Packers CB Jaire Alexander's offseason includes yoga — and on this day, goats and a bold prediction
GREEN BAY – The prediction: All-Pro.
That’s what Jaire Alexander said Friday morning, when he took a break from his offseason workouts to partake in his first-ever goat yoga class with kids – human and the four-legged kind – at the Children’s Museum of Green Bay.
The cornerback has been working out all summer in Green Bay since OTAs ended, specifically on his endurance training and his nutrition. In 13 games last year, 11 starts, Alexander included 61 solo tackles and an interception on his rookie résumé.
Asked what he expects for this year, with training camp opening in a few weeks, Alexander expressed high goals:
“Year two? I’m going to be All-Pro. Everything else will take care of itself,” said Alexander, adding with a grin: “Yeah — those are big words. For small minds.”
Otherwise, the 22-year-old who has been practicing yoga for two years joined about 25 children and their adults at a local Boys & Girls Club for a special goat yoga class.
The goats are all between 1 and 2 weeks old, and this was their first interaction with people, said Clara Hedrich, who brought about a dozen baby goats from her LaClare Farm Creamery in Malone. Some were so new they still had their umbilical cords.
Goat yoga is meant to bring a lighthearted take to the practice but also offers a chance to just have fun, especially on a sun-splashed, perfect day at the Children’s Museum, newly relocated across from Bay Beach. The class was led by Mandy Buntin of love&light yoga, who had the perfect sense of humor and tone for kids who may be experiencing yoga for the first time.
“Previous generations grew up around animals, you know,” said Hedrich, who has been raising goats for 40 years. “But that’s not the case now. Today’s population are not used to animals.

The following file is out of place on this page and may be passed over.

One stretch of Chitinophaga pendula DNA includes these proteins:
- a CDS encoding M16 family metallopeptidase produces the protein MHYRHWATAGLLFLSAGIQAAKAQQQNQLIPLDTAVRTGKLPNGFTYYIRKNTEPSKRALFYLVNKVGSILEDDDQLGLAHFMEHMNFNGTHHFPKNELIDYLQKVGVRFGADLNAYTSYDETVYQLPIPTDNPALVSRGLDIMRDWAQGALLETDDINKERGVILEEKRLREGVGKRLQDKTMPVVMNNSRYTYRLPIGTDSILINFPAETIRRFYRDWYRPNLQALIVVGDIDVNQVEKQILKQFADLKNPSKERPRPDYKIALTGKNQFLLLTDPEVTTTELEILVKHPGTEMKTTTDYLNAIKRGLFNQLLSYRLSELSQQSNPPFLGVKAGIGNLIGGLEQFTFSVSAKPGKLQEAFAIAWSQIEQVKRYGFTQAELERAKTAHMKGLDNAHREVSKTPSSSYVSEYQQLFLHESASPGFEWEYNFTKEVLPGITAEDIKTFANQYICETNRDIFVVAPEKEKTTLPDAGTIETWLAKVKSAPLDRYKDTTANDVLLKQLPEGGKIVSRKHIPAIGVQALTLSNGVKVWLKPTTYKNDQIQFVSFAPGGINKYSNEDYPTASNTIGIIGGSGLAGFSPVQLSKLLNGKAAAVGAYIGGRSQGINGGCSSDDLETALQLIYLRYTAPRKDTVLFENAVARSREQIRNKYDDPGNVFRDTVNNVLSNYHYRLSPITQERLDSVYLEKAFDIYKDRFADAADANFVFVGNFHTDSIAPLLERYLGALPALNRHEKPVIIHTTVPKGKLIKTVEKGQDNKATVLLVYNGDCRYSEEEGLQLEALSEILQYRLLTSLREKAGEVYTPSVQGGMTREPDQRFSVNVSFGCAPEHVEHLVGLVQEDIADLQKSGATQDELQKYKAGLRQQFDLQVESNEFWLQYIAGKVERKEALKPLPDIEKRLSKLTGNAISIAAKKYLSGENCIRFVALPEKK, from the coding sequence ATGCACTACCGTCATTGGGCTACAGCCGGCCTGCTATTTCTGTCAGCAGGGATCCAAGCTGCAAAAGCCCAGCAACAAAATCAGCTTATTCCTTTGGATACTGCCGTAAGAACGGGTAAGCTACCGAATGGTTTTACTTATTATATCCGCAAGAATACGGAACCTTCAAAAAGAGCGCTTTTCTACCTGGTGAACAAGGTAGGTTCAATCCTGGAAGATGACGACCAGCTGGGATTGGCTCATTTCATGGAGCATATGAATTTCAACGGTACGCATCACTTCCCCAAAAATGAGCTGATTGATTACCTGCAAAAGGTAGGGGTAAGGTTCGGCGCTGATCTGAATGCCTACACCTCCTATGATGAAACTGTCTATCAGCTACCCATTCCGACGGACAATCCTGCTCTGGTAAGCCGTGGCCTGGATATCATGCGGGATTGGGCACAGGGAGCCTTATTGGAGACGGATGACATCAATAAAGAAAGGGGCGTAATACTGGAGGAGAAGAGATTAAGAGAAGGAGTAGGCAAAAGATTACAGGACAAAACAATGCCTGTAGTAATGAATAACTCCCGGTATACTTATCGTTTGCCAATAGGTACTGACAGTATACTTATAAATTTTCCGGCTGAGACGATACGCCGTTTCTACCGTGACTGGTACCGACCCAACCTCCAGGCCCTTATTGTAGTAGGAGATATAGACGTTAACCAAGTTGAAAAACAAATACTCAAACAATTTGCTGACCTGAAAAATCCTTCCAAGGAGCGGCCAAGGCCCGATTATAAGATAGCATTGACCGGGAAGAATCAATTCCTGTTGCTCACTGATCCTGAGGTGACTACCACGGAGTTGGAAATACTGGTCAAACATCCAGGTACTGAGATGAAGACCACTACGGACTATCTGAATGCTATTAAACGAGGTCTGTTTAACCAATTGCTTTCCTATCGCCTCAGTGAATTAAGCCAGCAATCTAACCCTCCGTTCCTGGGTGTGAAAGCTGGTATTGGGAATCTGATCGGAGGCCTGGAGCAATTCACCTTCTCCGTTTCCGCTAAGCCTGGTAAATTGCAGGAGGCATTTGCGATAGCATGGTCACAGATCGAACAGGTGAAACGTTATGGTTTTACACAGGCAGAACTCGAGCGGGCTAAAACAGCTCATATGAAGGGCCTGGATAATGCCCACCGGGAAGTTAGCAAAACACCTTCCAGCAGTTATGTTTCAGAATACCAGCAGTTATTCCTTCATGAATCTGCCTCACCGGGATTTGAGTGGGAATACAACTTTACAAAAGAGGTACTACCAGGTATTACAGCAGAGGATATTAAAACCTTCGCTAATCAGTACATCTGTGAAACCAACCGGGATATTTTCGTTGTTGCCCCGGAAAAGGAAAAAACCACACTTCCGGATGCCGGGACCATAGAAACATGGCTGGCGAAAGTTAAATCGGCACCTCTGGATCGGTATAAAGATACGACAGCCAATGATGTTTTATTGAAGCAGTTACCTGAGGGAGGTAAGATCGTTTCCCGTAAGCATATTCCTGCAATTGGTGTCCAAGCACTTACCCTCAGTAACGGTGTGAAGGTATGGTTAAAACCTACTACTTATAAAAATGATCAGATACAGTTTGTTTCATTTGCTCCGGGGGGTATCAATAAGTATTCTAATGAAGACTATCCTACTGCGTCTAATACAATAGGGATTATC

“You saw that some of the children were a little afraid at first, but this cures that a little. By the time the yoga was done, the children were not afraid of the goats. This is an opportunity for them to connect.”
To Alexander, it serves a serious purpose; he practices once or twice a week.
“I like hot yoga the most. It really warms up the muscles, it allows for a deep stretch,” said Alexander.
“I think yoga is a good practice. I’m just more flexible in general. With more flexibility comes faster, limber muscles.
“It’s also mindfulness. People’s minds race all the time. It’s always good to be in the moment.”
Alexander said he wanted to remain in Green Bay to keep his focus on the work ahead. He’s been running more — more sprints, more treadmill — to increase his endurance and to “be able to sustain a drive, or a long drive, or two overtimes.”
As for the All-Pro prediction, Alexander wouldn’t soften it after class as he stayed long after to post SnapChat videos with young Packers fans and take pictures with moms and their daughters.
“I say that every year, I said that last year,” he said. “I’ve always got that confidence — but this year it’s going to come to fruition. I know more things.”